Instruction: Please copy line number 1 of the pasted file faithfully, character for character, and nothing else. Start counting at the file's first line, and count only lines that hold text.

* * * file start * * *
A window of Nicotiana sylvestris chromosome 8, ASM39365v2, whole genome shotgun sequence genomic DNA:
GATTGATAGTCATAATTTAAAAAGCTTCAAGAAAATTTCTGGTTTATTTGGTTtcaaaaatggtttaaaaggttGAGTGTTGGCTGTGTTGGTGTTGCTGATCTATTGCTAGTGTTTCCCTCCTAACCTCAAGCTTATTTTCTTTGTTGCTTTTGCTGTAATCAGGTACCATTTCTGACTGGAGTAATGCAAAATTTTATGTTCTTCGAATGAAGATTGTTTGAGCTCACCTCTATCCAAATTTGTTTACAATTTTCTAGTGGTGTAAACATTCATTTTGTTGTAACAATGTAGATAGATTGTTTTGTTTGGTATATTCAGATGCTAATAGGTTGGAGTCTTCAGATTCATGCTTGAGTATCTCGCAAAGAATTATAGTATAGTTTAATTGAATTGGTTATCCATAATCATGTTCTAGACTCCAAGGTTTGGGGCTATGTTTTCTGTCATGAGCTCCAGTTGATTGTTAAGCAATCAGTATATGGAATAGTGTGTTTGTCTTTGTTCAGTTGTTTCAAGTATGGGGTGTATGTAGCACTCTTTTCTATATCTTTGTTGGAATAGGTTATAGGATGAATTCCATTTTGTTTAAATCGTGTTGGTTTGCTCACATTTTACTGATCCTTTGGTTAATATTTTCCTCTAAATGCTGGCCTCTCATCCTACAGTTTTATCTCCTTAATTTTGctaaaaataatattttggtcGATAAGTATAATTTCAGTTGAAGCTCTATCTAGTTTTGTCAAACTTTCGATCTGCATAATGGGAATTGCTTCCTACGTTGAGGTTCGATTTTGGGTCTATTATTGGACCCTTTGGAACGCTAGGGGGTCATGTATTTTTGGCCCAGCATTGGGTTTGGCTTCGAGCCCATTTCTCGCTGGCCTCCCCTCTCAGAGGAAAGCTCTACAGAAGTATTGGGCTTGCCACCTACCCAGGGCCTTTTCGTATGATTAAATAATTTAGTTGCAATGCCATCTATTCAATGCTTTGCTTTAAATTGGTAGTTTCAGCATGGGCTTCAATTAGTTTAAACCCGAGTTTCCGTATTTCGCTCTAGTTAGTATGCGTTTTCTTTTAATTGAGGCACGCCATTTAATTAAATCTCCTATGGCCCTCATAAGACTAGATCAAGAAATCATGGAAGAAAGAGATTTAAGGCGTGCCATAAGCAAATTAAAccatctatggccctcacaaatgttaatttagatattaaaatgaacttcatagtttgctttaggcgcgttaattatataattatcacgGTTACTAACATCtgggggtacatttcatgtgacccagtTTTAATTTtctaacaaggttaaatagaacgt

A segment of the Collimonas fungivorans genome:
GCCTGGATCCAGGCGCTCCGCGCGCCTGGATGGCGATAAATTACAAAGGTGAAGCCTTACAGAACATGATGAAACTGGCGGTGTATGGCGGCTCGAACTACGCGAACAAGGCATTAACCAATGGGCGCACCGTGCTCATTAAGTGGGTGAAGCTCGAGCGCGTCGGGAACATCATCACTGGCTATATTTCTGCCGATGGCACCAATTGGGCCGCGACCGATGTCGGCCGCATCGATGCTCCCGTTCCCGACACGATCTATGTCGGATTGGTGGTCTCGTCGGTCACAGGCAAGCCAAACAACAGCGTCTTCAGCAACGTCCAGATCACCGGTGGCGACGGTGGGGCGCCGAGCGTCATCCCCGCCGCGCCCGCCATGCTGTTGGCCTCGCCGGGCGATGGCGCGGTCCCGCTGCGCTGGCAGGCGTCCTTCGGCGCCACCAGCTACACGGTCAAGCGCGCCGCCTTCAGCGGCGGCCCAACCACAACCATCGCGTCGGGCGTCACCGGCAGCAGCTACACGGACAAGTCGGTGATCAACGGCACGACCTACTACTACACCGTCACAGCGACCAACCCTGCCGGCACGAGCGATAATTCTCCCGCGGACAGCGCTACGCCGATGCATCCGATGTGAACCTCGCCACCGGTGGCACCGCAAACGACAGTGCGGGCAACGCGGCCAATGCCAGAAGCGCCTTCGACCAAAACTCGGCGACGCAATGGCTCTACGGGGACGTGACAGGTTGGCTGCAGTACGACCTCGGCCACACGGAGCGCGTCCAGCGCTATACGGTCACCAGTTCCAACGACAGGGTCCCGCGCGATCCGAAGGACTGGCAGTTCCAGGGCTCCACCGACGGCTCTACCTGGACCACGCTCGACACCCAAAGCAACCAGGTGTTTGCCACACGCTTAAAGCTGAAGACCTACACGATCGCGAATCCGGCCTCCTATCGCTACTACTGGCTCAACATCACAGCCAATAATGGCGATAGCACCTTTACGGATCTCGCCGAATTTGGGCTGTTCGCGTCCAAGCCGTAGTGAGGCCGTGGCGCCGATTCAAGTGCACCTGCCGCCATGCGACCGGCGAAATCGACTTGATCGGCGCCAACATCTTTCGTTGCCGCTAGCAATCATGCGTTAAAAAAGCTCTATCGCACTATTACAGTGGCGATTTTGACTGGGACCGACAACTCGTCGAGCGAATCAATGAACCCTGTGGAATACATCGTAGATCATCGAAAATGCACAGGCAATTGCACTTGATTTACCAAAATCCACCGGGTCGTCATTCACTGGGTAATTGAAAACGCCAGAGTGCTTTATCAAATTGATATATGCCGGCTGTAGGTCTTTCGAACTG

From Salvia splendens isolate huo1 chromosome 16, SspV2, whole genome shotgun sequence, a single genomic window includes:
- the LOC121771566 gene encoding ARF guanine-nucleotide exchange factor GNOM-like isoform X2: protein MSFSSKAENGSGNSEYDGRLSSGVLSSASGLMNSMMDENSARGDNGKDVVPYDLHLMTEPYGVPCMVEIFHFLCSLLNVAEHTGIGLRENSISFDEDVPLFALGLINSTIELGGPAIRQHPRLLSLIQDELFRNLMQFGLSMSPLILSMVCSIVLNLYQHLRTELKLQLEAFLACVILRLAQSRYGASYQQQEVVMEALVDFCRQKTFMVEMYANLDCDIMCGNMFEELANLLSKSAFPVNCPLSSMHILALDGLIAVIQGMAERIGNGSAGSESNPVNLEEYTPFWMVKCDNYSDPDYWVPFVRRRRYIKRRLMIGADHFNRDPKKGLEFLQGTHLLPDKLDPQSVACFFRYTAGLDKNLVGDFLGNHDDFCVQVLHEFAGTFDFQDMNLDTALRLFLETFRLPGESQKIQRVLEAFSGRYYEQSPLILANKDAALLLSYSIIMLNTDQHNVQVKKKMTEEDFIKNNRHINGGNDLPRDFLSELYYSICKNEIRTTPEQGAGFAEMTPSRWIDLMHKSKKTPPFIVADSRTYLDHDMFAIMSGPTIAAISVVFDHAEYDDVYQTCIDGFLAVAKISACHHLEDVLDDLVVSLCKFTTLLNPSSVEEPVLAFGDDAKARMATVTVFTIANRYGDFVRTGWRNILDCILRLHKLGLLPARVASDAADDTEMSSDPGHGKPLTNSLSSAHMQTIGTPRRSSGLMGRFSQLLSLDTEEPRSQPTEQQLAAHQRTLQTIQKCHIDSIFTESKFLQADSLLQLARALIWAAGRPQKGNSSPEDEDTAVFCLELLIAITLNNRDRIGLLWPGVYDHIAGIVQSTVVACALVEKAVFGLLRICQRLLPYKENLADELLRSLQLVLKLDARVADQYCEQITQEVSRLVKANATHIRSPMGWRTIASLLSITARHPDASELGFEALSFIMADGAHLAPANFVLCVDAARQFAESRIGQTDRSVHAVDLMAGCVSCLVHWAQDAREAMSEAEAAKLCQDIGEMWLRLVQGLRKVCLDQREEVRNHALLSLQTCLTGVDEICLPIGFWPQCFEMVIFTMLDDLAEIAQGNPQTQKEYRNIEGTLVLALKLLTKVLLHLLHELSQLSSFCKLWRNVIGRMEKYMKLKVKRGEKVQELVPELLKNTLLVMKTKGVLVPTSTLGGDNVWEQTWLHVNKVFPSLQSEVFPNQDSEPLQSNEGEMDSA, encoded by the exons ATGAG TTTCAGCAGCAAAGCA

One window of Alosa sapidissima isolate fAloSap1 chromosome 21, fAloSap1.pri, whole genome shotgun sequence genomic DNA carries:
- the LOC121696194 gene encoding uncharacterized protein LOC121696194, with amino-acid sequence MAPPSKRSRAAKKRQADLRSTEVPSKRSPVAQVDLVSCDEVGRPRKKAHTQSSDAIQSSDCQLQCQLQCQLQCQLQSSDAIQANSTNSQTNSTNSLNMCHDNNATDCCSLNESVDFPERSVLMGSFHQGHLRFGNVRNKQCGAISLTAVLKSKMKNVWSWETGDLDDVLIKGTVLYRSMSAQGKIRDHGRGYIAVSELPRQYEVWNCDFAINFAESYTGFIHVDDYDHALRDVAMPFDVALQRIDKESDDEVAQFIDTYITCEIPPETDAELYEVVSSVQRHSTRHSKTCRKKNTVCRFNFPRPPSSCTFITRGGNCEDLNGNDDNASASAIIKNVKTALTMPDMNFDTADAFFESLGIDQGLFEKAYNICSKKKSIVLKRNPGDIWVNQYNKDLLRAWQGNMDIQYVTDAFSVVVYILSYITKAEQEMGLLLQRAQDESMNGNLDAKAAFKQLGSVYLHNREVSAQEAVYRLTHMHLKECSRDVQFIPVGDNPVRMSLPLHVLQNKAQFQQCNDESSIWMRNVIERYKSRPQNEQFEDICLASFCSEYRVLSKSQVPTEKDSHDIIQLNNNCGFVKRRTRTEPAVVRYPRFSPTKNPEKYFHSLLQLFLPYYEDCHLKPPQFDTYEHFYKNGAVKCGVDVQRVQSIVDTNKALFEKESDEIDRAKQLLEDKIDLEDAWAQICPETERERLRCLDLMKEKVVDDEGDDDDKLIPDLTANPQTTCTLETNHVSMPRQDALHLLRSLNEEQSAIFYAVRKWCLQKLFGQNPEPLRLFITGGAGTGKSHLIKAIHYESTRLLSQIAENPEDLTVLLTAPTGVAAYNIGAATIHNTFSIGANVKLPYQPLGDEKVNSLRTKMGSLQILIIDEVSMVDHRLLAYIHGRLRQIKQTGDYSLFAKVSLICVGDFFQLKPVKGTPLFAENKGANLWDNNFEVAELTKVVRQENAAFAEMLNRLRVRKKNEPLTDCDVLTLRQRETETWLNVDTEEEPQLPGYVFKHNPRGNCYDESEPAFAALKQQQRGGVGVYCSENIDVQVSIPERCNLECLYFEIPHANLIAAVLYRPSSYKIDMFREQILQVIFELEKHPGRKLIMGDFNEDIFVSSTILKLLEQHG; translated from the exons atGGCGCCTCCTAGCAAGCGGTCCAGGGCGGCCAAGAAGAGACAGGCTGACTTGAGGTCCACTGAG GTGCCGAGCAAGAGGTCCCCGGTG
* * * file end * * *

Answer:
A window of Nicotiana sylvestris chromosome 8, ASM39365v2, whole genome shotgun sequence genomic DNA: